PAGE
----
While not every school has the money and resources to do a complete overhaul like many of these schools have, there are still plenty of ways to help bring nutrition education in at some level.  Check out low-cost educational programs like Veggiecation or research grants and resources at The Lunch Box for more information on improving or building a program at your school.

What does your school do to educate about food and nutrition?  Please share your comments below. 

hops

Central’s Week in Brief: October 7, 2011

Every Friday Central brings you stories from the week that you might have missed, but that are definitely worth a look. We’ll feature food news covering everything from the weird to the wonderful in the world of restaurants, schools, the military and more.  It’s our way to help you go into the weekend with a little extra knowledge and maybe even a project or recipe to try out!

 

1)      Sadly, Apple co-founder Steve Jobs passed away on Wednesday, at age 56, after fighting pancreatic cancer since 2004.   And while you might not typically associate Jobs with food (other than an apple), it seems that his influence has reached the dining world more than we may have realized.   In an article on the Miami New Times website, it’s made apparent that Jobs shaped the way we all find and discuss food.  The article sites everything from the growing popularity of using the iPad to order in restaurants to the many apps like OpenTable and Urbanspoon that are now always on-hand thanks to devices like the iPhone.  Along with these helpful items, Jobs also had a huge part in ensuring a healthy diet for his Apple employees, setting a precedent with an on-site cafeteria that provides everything from freshly made sushi to vegan fare (check out this cafeteria review from Mac|life for more on the offerings). 

 

2)      Michelle Obama had made her Let’s Move! Campaign even more interactive by using Twitter to personally speak with followers of the @LetsMove Twitter account.  Eighteen followers were invited to the Washington, D.C. this week for the White House Tweetup, a chance to view the harvesting of the kitchen garden, meet White House chefs and even chat with Mrs. Obama about the campaign and the fight to end childhood obesity.  And for those not lucky to be one of the eighteen chosen there was also an opportunity to post questions for the First Lady about the program using the #AskMichelle hash tag.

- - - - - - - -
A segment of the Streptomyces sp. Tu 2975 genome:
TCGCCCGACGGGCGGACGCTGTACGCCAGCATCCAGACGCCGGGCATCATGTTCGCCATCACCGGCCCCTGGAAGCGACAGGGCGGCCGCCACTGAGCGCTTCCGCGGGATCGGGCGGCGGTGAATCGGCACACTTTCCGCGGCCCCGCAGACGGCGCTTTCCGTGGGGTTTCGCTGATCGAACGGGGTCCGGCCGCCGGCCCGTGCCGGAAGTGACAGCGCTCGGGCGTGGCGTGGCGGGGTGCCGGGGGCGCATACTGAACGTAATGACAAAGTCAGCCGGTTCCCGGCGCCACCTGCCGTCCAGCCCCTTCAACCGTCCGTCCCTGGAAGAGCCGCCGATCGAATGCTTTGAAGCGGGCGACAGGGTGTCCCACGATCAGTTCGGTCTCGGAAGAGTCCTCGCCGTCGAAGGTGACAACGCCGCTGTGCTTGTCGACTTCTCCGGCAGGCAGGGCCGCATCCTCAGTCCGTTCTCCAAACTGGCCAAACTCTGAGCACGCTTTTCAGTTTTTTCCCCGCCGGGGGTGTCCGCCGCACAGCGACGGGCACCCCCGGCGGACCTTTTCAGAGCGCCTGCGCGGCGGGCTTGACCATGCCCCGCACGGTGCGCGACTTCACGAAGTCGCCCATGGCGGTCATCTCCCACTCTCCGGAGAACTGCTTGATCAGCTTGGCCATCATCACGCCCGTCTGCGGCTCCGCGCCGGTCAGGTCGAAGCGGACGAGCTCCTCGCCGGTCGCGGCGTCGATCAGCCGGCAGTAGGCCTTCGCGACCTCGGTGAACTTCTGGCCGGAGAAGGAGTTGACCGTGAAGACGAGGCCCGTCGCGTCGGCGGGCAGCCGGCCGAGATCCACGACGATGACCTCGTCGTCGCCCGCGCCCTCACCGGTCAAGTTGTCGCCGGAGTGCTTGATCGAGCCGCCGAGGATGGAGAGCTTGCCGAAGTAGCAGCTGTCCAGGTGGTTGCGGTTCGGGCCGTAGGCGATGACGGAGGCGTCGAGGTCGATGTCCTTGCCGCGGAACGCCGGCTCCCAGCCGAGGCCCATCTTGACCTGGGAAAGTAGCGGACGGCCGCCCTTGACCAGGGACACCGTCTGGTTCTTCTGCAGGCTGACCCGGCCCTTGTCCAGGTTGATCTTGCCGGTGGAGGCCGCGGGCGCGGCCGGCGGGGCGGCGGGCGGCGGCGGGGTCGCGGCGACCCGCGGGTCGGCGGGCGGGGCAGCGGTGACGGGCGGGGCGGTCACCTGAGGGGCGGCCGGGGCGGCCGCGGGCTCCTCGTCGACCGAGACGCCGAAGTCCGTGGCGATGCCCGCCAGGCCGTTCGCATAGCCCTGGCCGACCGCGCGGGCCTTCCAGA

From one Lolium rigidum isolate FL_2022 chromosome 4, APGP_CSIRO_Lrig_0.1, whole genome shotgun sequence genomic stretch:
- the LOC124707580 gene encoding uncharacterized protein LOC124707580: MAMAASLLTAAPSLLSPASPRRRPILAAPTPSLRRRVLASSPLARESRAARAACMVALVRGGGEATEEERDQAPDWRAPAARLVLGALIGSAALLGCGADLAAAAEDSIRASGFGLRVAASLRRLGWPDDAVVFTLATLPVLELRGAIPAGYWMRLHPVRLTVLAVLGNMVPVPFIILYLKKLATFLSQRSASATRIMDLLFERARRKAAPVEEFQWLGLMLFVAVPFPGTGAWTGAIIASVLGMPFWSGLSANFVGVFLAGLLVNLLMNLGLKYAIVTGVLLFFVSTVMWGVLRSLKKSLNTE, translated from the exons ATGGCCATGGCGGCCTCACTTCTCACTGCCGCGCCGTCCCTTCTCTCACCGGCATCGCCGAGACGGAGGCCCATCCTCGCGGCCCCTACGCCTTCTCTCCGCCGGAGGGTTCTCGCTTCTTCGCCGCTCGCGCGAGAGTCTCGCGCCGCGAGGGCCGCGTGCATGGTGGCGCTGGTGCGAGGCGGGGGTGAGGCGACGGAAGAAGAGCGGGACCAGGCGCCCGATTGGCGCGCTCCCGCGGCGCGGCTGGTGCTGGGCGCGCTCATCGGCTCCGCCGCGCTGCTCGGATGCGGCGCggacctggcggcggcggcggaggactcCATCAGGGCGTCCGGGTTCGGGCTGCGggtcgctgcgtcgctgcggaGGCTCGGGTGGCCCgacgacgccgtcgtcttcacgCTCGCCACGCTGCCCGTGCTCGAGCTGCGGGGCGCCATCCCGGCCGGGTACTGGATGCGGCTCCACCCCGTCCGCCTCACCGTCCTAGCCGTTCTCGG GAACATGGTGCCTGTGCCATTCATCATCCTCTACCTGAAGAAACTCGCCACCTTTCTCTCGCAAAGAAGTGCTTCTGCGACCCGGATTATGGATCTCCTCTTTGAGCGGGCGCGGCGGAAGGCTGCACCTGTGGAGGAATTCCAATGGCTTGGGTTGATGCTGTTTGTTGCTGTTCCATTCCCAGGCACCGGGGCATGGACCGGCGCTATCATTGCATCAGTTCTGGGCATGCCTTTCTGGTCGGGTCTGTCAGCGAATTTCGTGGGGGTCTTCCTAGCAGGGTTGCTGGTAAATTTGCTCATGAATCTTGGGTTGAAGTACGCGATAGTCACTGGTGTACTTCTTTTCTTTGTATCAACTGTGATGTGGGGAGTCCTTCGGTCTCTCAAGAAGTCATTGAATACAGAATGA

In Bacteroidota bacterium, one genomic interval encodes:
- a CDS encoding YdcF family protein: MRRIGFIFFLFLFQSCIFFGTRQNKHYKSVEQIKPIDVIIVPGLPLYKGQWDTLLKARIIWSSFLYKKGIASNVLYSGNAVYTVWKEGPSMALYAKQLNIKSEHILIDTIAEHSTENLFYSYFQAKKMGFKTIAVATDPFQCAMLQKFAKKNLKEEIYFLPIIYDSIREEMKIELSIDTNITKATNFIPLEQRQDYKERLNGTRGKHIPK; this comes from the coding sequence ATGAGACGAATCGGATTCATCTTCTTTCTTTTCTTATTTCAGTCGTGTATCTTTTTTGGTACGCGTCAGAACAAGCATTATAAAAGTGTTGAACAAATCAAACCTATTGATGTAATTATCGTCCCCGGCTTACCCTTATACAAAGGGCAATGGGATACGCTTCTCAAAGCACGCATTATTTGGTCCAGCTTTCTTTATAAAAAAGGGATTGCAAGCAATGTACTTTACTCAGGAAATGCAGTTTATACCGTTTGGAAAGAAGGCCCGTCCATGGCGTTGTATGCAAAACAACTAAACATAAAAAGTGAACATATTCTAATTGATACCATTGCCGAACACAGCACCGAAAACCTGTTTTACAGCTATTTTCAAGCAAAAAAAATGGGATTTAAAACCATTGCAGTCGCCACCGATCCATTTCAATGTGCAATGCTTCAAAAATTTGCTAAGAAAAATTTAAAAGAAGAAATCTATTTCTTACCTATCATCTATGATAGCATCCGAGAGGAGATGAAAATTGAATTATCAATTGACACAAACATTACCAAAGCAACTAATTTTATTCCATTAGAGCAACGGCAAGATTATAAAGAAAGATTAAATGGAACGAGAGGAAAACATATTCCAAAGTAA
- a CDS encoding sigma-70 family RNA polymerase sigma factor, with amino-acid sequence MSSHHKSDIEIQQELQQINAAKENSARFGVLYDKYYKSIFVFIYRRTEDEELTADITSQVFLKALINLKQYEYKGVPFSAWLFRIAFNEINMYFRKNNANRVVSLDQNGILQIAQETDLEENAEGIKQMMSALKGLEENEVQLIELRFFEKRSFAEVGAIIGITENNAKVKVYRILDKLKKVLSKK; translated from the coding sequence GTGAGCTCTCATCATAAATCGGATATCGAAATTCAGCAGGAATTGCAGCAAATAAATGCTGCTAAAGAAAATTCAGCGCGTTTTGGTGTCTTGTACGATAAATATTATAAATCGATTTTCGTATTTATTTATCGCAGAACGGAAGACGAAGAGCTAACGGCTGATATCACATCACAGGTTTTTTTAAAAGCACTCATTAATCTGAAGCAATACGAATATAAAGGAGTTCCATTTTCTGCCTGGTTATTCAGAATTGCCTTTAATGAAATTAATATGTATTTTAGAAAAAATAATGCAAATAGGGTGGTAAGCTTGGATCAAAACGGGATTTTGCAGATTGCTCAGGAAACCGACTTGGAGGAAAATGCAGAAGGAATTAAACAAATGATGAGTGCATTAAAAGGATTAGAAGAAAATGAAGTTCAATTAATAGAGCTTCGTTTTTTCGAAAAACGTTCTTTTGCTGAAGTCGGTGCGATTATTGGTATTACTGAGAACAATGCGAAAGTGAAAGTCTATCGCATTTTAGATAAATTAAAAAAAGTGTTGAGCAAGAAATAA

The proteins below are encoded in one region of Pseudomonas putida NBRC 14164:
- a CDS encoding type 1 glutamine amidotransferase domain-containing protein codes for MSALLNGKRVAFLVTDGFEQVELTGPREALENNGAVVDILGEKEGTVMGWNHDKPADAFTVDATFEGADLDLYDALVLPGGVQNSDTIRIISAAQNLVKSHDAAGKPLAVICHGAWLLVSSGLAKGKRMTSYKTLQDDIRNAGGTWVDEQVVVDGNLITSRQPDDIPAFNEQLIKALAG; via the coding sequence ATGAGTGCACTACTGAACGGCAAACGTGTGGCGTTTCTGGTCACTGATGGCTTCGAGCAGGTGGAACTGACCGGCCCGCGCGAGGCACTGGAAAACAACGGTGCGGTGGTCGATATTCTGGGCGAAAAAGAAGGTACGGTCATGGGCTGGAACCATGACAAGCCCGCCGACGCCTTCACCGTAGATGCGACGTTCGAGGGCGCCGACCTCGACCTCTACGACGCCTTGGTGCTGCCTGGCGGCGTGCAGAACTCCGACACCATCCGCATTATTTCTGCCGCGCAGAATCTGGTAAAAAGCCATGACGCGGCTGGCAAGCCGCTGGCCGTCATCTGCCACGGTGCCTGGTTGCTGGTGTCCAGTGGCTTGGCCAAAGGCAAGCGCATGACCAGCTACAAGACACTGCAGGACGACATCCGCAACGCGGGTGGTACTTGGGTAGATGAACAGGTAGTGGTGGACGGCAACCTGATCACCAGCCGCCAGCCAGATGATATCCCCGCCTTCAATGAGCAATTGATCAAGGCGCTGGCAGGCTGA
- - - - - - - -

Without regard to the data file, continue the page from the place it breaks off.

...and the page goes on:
3)      A new machine could put an end to all of the foodborne illnesses that have seemed to run rampant over the past few months (including the current Listeria outbreak in cantaloupes).  According to a press release, “The ?Screen is a portable, rapid pathogen screener that could allow screening of up to 100% of food produced in processing plants, before it is delivered to the consumer.”   This groundbreaking invention, created by a group of students from Yale’s School of Engineering and Applied Science, just won the grand prize of $20,000 (to be put towards getting the product to the market) in the “Create the Future” Design contest.

 

4)      Betty Crocker has caught on to the rise in gluten sensitivities and allergies and is partnering with the University of Maryland School of Medicine’s Center for Celiac Research, The University of Chicago’s Celiac Disease Center and the Bell Institute of Health and Nutrition to hold the Baker’s Challenge Gluten Free Recipe Contest. While the submission time has passed, voting will continue until October 15 when a $5,000 Grand Prize Winner will be chosen.  For more information on living gluten free, be sure to check out this post on the dietary restriction.